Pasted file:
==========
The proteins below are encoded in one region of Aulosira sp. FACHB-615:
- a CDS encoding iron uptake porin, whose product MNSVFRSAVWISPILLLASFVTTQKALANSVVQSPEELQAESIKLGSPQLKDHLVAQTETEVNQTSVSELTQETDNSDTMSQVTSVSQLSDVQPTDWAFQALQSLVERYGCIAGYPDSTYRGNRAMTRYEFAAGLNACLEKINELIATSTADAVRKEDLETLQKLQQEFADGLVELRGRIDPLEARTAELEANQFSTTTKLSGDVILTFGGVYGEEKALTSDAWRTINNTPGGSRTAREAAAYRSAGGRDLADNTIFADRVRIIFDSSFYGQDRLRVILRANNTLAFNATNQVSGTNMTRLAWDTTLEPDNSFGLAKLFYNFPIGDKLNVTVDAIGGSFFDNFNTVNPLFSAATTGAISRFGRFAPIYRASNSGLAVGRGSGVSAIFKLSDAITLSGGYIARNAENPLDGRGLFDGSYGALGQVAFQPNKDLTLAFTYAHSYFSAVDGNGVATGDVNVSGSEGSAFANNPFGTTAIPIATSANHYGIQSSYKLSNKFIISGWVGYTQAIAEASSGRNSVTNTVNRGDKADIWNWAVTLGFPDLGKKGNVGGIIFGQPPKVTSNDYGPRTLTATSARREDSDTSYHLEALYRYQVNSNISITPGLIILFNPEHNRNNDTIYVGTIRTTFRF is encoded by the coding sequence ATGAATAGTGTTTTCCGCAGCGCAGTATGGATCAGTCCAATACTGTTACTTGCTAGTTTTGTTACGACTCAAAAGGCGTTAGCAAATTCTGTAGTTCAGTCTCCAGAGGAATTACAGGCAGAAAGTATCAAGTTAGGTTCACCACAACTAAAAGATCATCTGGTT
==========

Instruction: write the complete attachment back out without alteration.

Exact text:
The proteins below are encoded in one region of Aulosira sp. FACHB-615:
- a CDS encoding iron uptake porin, whose product MNSVFRSAVWISPILLLASFVTTQKALANSVVQSPEELQAESIKLGSPQLKDHLVAQTETEVNQTSVSELTQETDNSDTMSQVTSVSQLSDVQPTDWAFQALQSLVERYGCIAGYPDSTYRGNRAMTRYEFAAGLNACLEKINELIATSTADAVRKEDLETLQKLQQEFADGLVELRGRIDPLEARTAELEANQFSTTTKLSGDVILTFGGVYGEEKALTSDAWRTINNTPGGSRTAREAAAYRSAGGRDLADNTIFADRVRIIFDSSFYGQDRLRVILRANNTLAFNATNQVSGTNMTRLAWDTTLEPDNSFGLAKLFYNFPIGDKLNVTVDAIGGSFFDNFNTVNPLFSAATTGAISRFGRFAPIYRASNSGLAVGRGSGVSAIFKLSDAITLSGGYIARNAENPLDGRGLFDGSYGALGQVAFQPNKDLTLAFTYAHSYFSAVDGNGVATGDVNVSGSEGSAFANNPFGTTAIPIATSANHYGIQSSYKLSNKFIISGWVGYTQAIAEASSGRNSVTNTVNRGDKADIWNWAVTLGFPDLGKKGNVGGIIFGQPPKVTSNDYGPRTLTATSARREDSDTSYHLEALYRYQVNSNISITPGLIILFNPEHNRNNDTIYVGTIRTTFRF is encoded by the coding sequence ATGAATAGTGTTTTCCGCAGCGCAGTATGGATCAGTCCAATACTGTTACTTGCTAGTTTTGTTACGACTCAAAAGGCGTTAGCAAATTCTGTAGTTCAGTCTCCAGAGGAATTACAGGCAGAAAGTATCAAGTTAGGTTCACCACAACTAAAAGATCATCTGGTT